Knopfler's clean but dexterous picking proved there was still room for traditionalism and chops in mainstream rock & roll
The most celebrated British guitar hero to emerge in the 1970s and ’80s, Mark Knopfler rose to fame as the leader of Dire Straits, and his songwriting and incisive guitar work played a decisive role in making them an international success story. At a time when punk and new wave were making technique for its own sake seem irrelevant, and metal was taking the guitar solo in noisier and unpredictable directions, Knopfler’s clean but dexterous picking proved there was still room for traditionalism and chops in mainstream rock & roll. But even without considering Dire Straits,Knopfler has accumulated an impressive résumé as a producer, sideman, songwriter, and film composer, working alongside some of the best and best-known figures in the music business.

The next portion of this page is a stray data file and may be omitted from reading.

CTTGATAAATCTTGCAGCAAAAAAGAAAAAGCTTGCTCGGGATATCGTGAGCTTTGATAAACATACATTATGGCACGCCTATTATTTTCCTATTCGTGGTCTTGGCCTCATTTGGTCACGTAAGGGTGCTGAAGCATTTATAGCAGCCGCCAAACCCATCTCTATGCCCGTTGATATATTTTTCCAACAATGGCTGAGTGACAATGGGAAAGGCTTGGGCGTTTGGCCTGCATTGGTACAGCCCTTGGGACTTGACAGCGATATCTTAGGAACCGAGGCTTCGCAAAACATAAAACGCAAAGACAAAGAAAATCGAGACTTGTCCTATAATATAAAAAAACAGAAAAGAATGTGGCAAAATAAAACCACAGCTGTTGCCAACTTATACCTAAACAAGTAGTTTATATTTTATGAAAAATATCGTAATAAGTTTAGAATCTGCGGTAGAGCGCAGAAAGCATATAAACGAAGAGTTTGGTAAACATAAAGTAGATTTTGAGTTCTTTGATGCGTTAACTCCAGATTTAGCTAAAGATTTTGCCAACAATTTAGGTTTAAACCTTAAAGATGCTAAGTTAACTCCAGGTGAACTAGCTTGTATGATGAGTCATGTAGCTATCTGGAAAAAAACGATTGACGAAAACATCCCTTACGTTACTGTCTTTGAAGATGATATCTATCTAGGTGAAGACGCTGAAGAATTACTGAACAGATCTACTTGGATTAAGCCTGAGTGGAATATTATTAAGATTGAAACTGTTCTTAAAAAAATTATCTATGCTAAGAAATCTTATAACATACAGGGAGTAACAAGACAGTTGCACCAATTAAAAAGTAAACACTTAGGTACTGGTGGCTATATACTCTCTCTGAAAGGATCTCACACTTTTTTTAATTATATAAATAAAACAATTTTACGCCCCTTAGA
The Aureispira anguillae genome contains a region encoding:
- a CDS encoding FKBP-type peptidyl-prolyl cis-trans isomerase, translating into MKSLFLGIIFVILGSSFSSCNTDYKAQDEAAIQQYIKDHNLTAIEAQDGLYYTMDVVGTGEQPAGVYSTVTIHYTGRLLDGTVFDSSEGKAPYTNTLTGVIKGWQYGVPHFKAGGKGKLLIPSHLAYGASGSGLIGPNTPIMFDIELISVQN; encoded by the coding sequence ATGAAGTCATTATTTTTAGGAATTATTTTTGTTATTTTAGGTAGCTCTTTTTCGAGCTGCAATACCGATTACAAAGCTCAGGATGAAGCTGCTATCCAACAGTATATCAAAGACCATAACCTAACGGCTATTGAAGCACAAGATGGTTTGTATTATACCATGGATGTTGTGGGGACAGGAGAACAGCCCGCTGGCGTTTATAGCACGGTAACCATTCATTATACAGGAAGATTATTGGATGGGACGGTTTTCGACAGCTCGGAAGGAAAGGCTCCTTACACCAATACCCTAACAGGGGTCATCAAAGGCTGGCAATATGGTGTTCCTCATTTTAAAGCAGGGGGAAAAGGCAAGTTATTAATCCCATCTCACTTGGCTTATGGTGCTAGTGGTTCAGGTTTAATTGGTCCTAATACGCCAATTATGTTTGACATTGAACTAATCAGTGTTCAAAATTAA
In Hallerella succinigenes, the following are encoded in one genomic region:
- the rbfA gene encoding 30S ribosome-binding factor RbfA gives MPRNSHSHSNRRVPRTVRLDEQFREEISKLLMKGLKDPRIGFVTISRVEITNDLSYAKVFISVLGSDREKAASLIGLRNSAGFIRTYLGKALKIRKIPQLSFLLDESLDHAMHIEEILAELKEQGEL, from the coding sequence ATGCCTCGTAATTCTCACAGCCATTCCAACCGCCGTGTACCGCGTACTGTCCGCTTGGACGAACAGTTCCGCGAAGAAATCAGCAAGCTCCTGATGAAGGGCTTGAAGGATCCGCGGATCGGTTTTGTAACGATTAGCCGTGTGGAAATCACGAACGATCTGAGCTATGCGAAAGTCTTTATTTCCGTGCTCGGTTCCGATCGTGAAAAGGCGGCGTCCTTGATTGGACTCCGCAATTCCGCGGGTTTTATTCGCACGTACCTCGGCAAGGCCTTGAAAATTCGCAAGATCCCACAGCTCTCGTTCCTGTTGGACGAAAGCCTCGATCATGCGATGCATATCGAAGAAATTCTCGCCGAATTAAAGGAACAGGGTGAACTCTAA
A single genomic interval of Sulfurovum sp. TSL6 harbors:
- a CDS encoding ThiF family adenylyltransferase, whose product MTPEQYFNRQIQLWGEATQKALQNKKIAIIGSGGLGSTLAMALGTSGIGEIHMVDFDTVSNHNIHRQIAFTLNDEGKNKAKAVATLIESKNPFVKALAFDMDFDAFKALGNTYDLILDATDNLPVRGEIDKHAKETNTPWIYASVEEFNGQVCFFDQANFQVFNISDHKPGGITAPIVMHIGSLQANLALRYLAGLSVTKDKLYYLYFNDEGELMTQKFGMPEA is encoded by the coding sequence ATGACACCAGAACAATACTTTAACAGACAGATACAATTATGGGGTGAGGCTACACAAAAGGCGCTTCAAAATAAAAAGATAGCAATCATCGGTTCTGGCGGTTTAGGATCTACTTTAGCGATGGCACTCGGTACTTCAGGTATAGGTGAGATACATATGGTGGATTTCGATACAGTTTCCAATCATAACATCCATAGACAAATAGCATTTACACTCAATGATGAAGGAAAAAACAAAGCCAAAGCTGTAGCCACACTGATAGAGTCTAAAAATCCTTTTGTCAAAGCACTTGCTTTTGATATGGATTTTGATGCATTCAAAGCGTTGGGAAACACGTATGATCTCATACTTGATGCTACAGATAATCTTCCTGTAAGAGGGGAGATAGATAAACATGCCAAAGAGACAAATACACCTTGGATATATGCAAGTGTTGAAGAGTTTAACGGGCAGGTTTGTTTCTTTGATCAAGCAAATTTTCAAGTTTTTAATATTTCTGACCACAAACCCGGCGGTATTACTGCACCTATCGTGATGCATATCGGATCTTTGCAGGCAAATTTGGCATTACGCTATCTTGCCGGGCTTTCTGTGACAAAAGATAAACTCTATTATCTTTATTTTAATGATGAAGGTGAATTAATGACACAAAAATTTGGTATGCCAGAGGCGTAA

In the fall of 1992, Dire Straits played their last concert, a show in Spain on the tour in support of On Every Street, and in 1995, Knopfler quietly announced that he’d retired the band, feeling they’d become too big. 1996’s Golden Heart became Knopfler’s official solo debut, followed in 2000 by Sailing to Philadelphia, which included guest appearances by Van Morrison, James Taylor, Gillian Welch, and Glenn Tilbrook and Chris Difford of Squeeze. The newly prolific Knopfler shortly returned to the studio and released The Ragpicker’s Dream in the fall of 2002; a world tour was planned, but after Knopfler was involved in a motorcycle accident that left him with a broken shoulder and collarbone, the dates were canceled. However, he was soon feeling well enough to go back to recording, and issued Shangri-La in 2004, a set recorded at the Malibu compound where the Band recorded and rehearsed in the ’70s. As Knopfler’s taste for rootsy, country-influenced sounds became a growing presence in his solo work, he began working on material with singer Emmylou Harris, and their collaborative album, 2006’s All the Roadrunning, was recorded during sessions spread over seven years. Knopfler and Harris toured together in support of the set, and a live album, Real Live Roadrunning, came out later the same year. Knopfler continued to record at a steady pace, releasing Kill to Get Crimson in 2007 and Get Lucky in 2009, while still finding room to contribute to albums by Sonny Landreth, Bill Wyman, Diane Schuur, Bap Kennedy, and America. 2012 found Knopfler releasing Privateering, the first double-disc studio set of his career.
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